As well as being a social philosopher, Forsskal was a botanist and zoologist - a ‘disciple’ of Carl Linnaeus. He travelled to Egypt and (modern-day) Yemen 250 years ago as a member of an expedition organised by the King of Denmark. He died in Yemen in 1763, possibly from malaria.

Thoughts on Civil Liberty is available at http://www.peterforsskal.com (also in French, Spanish and Russian; the German version is from the censored manuscript. An Arabic translation is being launched on June 14th).

Monday, April 04, 2011

Campaign says measures to remove copyright restrictions on datasets could be easily circumvented

The Campaign for Freedom of Information has expressed concern that the measures to remove copyright restrictions on datasets in the Protection of Freedoms Bill could be easily circumvented and has called for copyright to be removed on all information released under the FOI Act, except material which a public authority is commercially exploiting.

The Campaign's concerns are set out in a submission to the Commons' committee dealing with the Protection of Freedoms Bill. It follows the Campaign's oral evidence to the Committee on 24 March 2011. You can watch the evidence session here or read a transcript here.

Friday, April 01, 2011

Using your FOI rights, Glasgow 4 June 2011

The Campaign for Freedom of Information in Scotland is providing a half-day training course for Freedom of Information requesters in Glasgow on 4 June 2011. The course, which covers both the Freedom of Information (Scotland) Act and the parallel Environmental Information (Scotland) Regulations, will provide an introduction to the legislation and tell you how to use it.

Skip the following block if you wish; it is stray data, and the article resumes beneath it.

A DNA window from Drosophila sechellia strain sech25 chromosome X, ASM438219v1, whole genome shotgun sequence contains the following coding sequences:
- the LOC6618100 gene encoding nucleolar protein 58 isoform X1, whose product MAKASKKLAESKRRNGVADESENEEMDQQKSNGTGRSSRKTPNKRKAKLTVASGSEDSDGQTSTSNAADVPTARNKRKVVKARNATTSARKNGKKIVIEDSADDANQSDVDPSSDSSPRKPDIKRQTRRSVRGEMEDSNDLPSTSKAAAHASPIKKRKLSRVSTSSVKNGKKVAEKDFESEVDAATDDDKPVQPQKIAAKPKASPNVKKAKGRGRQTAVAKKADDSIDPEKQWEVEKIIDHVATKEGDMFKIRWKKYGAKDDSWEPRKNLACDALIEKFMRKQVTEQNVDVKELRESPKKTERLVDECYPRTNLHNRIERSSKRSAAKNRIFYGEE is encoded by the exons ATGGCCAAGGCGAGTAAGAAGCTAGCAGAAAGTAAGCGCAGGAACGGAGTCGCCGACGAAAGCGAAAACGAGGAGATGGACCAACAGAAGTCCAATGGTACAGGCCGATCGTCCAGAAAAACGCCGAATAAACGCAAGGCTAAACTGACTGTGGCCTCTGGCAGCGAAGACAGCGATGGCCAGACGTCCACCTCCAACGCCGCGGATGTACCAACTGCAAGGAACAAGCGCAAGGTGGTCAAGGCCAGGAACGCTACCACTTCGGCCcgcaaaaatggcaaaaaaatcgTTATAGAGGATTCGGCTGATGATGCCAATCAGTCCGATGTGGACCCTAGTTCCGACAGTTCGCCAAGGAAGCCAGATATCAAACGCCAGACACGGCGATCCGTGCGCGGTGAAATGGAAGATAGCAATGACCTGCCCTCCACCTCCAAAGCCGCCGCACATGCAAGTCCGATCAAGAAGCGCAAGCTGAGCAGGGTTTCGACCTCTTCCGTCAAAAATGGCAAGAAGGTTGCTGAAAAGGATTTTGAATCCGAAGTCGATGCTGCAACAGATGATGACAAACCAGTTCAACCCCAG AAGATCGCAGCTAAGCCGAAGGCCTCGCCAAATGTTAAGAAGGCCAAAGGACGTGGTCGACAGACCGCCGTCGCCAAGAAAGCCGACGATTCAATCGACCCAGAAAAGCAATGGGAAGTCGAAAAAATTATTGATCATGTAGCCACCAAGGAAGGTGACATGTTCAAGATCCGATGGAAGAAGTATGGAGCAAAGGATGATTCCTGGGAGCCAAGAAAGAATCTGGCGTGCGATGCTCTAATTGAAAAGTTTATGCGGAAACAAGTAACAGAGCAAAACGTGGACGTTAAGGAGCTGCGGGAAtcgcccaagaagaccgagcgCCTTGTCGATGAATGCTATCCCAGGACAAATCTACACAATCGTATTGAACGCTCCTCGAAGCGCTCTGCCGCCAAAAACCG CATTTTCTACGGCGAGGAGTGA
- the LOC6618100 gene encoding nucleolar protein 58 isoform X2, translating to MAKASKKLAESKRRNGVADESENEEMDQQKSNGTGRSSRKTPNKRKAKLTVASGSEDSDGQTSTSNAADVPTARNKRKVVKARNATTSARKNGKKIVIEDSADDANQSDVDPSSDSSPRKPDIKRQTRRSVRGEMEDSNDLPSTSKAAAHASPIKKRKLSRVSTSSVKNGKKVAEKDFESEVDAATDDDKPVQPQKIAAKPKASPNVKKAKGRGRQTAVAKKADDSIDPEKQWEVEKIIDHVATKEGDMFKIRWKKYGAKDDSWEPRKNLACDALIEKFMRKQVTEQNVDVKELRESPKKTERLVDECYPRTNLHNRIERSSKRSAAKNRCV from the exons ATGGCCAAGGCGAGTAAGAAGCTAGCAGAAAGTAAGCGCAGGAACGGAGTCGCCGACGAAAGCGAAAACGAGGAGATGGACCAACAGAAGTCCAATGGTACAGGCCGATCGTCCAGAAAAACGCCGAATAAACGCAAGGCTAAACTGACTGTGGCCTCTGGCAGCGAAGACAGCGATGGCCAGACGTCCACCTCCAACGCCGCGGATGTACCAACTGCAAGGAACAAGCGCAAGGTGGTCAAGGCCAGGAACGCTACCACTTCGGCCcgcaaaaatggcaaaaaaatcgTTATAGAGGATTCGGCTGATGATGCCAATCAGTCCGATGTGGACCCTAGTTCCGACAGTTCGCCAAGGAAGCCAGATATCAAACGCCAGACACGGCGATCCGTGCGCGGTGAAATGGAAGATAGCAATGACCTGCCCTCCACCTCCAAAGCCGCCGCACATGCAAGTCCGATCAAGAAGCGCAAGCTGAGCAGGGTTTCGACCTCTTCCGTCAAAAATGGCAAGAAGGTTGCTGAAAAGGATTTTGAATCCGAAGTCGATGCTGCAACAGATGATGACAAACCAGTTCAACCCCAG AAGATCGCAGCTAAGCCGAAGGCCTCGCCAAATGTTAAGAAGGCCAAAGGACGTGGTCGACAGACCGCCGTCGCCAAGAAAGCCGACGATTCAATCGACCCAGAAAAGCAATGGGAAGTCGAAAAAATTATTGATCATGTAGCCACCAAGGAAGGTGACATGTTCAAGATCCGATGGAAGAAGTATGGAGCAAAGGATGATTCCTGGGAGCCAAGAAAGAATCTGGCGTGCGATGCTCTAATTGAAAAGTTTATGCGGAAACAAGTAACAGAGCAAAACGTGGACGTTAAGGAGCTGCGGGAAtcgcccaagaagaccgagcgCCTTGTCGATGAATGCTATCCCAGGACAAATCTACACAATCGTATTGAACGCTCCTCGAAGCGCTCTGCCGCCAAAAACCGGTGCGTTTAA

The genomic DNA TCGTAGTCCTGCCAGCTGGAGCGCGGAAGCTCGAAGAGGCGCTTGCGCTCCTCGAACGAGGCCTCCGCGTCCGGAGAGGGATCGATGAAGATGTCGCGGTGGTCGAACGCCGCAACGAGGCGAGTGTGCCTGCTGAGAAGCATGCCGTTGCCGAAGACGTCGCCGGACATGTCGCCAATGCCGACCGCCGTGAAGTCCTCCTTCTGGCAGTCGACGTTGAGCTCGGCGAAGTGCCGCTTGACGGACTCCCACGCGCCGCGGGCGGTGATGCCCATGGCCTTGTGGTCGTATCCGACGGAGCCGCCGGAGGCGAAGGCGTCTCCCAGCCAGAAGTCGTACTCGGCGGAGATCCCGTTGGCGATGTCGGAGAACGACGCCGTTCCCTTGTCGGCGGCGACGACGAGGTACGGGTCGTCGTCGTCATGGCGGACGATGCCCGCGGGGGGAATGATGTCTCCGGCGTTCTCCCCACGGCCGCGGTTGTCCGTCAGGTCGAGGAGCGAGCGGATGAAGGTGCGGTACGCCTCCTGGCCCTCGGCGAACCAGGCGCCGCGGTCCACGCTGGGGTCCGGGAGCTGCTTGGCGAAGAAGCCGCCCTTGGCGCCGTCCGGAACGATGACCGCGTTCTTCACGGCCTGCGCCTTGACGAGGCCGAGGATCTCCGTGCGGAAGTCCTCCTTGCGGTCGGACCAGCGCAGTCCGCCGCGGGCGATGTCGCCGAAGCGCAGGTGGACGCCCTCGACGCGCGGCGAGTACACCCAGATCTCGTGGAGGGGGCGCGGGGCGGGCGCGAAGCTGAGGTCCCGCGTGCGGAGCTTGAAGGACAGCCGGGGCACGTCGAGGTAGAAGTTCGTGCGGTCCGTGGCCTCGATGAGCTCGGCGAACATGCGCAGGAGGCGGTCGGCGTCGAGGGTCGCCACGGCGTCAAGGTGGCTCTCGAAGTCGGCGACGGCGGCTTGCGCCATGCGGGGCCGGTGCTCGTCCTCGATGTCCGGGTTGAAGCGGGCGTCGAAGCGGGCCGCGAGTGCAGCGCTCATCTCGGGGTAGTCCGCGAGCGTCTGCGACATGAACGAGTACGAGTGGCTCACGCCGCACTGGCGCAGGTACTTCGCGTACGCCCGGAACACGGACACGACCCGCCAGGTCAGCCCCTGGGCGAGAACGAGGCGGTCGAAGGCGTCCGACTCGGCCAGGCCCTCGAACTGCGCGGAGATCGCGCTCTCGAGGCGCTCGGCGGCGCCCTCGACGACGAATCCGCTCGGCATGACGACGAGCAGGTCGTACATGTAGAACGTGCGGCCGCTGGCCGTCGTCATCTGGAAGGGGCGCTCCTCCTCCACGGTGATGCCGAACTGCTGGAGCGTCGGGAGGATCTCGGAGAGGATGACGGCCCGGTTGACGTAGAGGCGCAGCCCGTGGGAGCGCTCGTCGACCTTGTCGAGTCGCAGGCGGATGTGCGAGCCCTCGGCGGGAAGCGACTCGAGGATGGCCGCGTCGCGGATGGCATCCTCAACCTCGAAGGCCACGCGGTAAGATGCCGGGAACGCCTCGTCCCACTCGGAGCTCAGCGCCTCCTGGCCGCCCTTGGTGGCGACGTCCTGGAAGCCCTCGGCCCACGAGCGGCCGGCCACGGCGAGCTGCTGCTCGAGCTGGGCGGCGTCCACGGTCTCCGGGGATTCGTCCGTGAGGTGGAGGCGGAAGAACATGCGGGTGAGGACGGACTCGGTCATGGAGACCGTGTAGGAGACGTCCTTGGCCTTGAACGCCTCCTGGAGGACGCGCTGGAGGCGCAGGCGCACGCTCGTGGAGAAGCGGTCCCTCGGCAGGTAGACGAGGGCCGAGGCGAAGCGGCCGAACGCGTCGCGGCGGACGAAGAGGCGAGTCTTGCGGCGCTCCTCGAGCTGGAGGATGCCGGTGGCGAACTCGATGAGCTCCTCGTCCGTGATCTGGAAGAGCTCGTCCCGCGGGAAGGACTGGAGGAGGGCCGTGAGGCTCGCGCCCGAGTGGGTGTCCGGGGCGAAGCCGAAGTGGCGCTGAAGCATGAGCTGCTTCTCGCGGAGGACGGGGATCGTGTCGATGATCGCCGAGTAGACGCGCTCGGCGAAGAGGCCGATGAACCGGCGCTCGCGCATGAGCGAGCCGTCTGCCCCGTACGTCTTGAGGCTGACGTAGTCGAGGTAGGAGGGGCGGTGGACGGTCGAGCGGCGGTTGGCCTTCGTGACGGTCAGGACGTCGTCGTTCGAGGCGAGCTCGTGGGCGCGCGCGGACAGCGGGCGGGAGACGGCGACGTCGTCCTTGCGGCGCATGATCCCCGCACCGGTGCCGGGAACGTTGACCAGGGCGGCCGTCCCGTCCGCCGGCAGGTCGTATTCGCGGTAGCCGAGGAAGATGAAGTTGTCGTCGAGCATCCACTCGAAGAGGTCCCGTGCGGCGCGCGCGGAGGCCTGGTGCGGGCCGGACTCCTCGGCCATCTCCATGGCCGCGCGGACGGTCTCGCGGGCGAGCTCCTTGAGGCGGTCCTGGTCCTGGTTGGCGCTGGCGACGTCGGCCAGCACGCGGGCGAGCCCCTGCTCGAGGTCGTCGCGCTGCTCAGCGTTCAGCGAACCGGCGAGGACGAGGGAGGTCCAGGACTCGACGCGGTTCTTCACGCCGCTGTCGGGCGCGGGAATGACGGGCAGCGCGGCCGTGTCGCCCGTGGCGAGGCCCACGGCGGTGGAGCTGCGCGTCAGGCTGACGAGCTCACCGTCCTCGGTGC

The course will explain:

  • What information you are entitled to - and from whom
  • How to make an effective request
  • Key pitfalls and how to avoid them
  • What authorities should do to help you
  • When requests can be refused on cost grounds
  • How the Act's exemptions and the public interest test work
  • How to challenge refusals

The course will be presented by Carole Ewart, Co-convener of the Campaign for Freedom of Information in Scotland, David Goldberg, a law lecturer and information rights campaigner, and Chris Bartter, who recently retired after 20 years as Communications Officer for UNISON Scotland, a union which has been a major user of FOI in its campaigns.

Further details here.